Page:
10. Giuly macrumors 68040

    Giuly

    #11
  11. el-John-o macrumors 65816

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    Missouri
    #12
    Did a little 'use case test'

    I opened;

    Every single Application in the MS Office Professional 2010 Suite, inside a Windows 7 VM (Excel, Word, Powerpoint, Outlook, Publisher, OneNote, Access), Photoshop CS6, Lightroom 4, Safari, Mail, App Store, Skype, a SECOND copy of Windows running in a VM, and garage band, and I'm using 9.7GB of RAM (I have 16GB).

    So, obviously most users will be just fine with 8GB. Although it does beg the reminder, since we are talking about double the amount of RAM to go to 16GB, if you are using 9.7GB in a real world scenario, then you actually need 16GB of RAM, as 8GB wouldn't suffice! Running mis-matched sticks (like an 8GB and a 2GB stick to achieve 10GB) would have some performance ramifications as it wouldn't allow them to function in dual channel mode, as well as other slowdowns.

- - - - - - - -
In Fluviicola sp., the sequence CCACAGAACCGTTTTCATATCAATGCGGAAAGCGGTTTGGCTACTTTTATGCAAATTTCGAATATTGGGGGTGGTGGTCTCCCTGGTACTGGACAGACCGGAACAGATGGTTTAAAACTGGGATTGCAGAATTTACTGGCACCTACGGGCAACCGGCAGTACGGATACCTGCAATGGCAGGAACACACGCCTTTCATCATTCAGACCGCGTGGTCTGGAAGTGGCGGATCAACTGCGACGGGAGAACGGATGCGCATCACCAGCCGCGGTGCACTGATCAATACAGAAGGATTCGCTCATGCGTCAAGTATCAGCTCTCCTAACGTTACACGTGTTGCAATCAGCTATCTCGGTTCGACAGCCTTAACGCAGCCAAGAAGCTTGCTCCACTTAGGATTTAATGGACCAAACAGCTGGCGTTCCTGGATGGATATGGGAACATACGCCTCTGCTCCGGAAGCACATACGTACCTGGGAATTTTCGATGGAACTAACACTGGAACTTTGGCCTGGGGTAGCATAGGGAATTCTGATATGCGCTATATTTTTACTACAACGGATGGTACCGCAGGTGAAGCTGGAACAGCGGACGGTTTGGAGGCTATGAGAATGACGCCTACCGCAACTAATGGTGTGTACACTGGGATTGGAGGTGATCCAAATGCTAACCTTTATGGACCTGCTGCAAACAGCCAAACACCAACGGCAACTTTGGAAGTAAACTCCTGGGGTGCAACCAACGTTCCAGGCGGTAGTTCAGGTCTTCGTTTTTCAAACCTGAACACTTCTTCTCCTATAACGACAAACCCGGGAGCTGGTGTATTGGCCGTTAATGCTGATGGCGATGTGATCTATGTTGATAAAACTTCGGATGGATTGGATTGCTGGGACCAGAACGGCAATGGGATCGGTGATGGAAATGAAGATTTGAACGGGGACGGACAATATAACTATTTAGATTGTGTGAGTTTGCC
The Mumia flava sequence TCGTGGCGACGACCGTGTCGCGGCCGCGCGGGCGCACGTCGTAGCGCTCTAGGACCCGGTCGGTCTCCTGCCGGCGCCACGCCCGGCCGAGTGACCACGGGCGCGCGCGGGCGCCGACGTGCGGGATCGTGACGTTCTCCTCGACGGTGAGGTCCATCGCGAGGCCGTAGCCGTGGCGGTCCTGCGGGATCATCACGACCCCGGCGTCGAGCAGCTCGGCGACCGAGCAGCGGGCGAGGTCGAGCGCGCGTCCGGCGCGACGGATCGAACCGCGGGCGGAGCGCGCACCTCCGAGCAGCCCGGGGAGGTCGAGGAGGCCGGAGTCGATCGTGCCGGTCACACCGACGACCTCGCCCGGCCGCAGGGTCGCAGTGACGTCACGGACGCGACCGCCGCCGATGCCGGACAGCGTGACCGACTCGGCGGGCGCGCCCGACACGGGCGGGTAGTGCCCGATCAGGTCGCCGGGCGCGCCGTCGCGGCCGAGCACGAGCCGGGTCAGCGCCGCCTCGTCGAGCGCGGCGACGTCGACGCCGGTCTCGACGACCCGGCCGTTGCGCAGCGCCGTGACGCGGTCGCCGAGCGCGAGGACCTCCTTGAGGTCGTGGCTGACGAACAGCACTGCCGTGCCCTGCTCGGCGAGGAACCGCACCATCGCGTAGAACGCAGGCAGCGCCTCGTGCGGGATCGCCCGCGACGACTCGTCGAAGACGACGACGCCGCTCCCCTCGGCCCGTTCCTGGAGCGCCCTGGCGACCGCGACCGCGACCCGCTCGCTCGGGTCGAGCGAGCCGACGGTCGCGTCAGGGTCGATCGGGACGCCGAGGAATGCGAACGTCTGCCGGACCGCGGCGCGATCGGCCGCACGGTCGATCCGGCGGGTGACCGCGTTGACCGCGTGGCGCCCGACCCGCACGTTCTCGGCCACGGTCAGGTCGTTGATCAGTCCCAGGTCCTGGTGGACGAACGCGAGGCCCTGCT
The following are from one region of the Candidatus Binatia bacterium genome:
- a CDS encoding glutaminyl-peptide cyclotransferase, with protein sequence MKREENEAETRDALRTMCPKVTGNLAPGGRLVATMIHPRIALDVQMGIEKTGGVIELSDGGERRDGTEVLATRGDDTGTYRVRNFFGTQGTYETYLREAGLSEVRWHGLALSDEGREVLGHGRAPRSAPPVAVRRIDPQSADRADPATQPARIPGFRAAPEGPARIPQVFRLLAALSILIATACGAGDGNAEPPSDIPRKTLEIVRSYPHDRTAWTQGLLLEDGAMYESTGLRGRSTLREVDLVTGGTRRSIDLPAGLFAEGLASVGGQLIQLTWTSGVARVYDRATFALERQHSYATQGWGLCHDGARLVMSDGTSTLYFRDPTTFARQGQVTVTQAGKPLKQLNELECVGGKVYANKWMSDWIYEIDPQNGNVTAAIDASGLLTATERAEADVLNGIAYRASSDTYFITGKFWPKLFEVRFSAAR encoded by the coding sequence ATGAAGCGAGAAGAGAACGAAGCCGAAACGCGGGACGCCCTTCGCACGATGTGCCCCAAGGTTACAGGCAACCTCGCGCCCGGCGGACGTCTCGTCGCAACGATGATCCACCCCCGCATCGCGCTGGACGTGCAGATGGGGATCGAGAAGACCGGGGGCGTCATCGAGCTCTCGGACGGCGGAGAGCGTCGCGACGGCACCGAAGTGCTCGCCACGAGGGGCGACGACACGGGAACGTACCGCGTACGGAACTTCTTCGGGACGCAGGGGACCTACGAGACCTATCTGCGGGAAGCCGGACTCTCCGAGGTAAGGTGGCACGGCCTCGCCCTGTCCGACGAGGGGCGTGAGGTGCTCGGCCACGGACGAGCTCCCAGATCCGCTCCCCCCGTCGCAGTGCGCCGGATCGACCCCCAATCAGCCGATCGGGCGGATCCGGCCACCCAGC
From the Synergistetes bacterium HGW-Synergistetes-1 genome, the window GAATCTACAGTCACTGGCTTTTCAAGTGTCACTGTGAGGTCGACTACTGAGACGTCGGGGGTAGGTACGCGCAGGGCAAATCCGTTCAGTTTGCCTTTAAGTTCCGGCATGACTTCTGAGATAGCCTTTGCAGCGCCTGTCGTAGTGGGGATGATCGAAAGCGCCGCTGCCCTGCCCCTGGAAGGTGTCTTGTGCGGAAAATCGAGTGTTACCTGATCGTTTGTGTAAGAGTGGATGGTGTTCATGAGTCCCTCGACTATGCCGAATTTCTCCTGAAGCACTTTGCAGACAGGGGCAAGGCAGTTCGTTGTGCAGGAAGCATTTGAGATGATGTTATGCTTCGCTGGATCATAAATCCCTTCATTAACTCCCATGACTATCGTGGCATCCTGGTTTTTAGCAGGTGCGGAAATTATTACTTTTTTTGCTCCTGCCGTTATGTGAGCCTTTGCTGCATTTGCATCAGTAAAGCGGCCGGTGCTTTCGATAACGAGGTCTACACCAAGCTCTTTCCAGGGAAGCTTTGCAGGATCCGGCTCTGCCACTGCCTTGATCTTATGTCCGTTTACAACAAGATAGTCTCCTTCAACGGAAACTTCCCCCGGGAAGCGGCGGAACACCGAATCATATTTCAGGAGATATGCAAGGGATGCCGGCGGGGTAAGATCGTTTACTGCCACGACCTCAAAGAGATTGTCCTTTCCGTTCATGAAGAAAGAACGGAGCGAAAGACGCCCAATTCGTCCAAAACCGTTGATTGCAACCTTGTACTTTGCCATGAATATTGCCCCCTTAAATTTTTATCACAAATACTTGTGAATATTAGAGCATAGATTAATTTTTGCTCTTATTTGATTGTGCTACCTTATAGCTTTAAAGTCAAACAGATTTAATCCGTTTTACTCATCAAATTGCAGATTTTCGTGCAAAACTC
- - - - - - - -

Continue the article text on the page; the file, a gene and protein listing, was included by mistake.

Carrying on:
12. Macaroooon thread starter macrumors 6502

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    Sep 9, 2012
    #13
    I've heard about the mismatched sticks!

    I am planning on buying MS Office Home & Student, so I'll be adding that to my files, but realistically I wouldn't have ALL of those applications open at the same time, so I reckon 8GB will be fine. I'm buying an SSD and external HD + Optical Drive External casing so I am on a bit of a budget :eek:
     
  13. el-John-o macrumors 65816